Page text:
cGMP influences guanine nucleotide binding to frog photoreceptor G-protein.
A rapid light-induced decrease in cGMP is thought to play a role in regulating the permeability or light sensitivity of photoreceptor membranes. Photo-excited rhodopsin activates a guanine nucleotide-binding protein (G-protein) by catalyzing the exchange of bound GDP for GTP. This G-protein·GTP complex activates the phosphodiesterase resulting in a decrease in cGMP concentration. We have observed two processes in vitro which may be relevant for the regulation of G-protein activation. First, we have found that free GDP binds to G-protein with an affinity similar to that of GTP. These two nucleotides appear to compete for a common site. Since G-protein·GDP does not activate phosphodiesterase, light-induced changes in the GTP/GDP ratio known to occur on illumination may serve to reduce G-protein activation and hence reduce phosphodiesterase activation. Second, addition of cGMP in the presence of equimolar GTP and GDP causes GTP binding to G-protein to be enhanced compared to GDP binding. This effect increases as the cGMP concentration is increased from 0.05 to 2 mM. Thus, light-induced decreases in cGMP concentration may also act as a feedback control in reducing G-protein activation. One or both of these processes may be involved in the desensitization (light adaptation) of rod photoreceptors.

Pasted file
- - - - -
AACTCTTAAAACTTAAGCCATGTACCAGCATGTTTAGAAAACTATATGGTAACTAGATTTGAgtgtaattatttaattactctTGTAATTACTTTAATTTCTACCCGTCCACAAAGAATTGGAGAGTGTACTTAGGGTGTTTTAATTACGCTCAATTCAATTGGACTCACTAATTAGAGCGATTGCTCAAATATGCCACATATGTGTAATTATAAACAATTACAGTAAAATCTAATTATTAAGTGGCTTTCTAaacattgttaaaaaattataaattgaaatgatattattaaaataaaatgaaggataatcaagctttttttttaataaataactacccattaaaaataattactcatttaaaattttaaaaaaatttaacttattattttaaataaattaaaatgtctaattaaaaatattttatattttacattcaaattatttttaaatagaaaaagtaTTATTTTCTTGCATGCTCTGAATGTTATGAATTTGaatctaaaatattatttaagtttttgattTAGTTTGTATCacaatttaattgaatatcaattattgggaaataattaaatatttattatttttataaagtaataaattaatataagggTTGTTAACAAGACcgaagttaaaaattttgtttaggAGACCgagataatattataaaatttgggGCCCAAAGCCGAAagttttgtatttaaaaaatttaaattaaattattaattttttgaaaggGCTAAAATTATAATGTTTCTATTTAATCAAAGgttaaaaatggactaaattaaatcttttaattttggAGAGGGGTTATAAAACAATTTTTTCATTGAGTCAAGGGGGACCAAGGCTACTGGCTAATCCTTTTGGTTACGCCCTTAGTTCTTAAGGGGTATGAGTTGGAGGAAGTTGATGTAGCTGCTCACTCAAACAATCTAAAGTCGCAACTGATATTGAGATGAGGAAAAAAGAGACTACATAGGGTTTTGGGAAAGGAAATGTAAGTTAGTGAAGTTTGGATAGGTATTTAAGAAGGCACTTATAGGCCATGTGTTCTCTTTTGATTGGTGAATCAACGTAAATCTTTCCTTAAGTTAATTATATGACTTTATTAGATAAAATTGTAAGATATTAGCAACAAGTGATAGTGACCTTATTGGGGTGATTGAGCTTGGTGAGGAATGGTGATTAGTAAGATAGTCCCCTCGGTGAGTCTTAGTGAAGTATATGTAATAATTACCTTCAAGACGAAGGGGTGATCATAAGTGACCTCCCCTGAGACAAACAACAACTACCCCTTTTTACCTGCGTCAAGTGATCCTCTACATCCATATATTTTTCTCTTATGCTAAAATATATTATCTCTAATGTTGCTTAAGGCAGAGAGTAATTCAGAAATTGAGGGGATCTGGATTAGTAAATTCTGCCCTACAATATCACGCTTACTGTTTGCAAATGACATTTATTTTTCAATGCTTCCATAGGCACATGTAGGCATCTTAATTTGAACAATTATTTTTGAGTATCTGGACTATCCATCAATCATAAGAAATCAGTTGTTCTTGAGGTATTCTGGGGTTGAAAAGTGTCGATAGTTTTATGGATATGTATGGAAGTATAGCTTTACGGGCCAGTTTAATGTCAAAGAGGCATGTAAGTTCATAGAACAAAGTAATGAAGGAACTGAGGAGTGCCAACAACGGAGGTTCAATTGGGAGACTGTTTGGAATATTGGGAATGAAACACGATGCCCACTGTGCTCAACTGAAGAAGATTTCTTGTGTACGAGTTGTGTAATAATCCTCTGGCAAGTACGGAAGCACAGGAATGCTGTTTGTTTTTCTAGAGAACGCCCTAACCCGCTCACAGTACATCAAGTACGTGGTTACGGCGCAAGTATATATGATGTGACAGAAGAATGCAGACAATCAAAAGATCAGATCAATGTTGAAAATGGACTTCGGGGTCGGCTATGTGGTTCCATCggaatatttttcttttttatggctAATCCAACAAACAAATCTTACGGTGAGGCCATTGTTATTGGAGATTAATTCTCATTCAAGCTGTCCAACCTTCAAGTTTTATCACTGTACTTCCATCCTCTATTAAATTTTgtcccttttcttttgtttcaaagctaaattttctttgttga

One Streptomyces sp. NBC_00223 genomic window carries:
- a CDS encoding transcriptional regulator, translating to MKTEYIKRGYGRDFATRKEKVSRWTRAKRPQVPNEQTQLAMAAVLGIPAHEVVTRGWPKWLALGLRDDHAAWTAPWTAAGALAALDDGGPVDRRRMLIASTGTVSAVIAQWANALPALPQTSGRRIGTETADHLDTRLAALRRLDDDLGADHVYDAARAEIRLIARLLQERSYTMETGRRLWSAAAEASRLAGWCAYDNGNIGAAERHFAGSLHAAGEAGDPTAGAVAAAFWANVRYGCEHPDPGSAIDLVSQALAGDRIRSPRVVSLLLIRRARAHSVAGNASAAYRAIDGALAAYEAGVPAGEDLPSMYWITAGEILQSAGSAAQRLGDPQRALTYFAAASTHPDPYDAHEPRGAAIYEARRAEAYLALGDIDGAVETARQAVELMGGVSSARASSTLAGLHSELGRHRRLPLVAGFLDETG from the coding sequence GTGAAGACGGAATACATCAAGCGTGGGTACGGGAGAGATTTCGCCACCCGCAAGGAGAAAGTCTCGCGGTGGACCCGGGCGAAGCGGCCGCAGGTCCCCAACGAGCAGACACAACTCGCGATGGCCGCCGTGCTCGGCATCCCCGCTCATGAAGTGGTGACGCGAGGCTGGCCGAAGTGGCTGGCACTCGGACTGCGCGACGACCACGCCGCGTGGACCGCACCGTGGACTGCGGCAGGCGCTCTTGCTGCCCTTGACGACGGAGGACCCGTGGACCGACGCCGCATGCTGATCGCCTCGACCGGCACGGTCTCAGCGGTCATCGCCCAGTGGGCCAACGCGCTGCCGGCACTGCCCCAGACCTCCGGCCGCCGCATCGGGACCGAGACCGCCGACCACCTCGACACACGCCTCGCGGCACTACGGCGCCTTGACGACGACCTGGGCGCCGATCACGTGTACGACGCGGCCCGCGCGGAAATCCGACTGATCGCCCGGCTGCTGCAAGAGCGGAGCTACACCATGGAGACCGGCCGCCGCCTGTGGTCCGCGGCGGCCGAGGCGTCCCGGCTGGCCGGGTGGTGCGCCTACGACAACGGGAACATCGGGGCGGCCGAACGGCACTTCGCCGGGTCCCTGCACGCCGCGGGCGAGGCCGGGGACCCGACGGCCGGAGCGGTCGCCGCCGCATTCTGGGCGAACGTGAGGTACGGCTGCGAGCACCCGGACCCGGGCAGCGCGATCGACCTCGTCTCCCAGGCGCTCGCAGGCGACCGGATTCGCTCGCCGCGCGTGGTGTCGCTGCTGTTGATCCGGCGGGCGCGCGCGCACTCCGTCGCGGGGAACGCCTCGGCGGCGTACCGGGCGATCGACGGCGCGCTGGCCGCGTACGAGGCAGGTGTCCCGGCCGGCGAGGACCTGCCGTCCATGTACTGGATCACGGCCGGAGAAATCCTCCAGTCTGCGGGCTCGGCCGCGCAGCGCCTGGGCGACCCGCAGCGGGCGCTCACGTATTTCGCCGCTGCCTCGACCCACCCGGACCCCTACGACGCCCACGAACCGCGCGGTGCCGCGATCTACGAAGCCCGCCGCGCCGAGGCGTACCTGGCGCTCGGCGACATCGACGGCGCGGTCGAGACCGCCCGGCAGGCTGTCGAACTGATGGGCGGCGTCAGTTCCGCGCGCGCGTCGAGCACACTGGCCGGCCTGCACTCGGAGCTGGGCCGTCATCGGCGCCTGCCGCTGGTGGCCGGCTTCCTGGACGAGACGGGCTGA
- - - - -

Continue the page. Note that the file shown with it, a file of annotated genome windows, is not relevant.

Journal of Biological Chemistry
American Society for Biochemistry and Molecular Biology
Robinson, P.R., Radeke, M.J., Cote, R.H., Bownds, M.D. cGMP influences guanine nucleotide binding to frog photoreceptor G-protein. (1986) Journal of Biological Chemistry, 261 (1), pp. 313-318.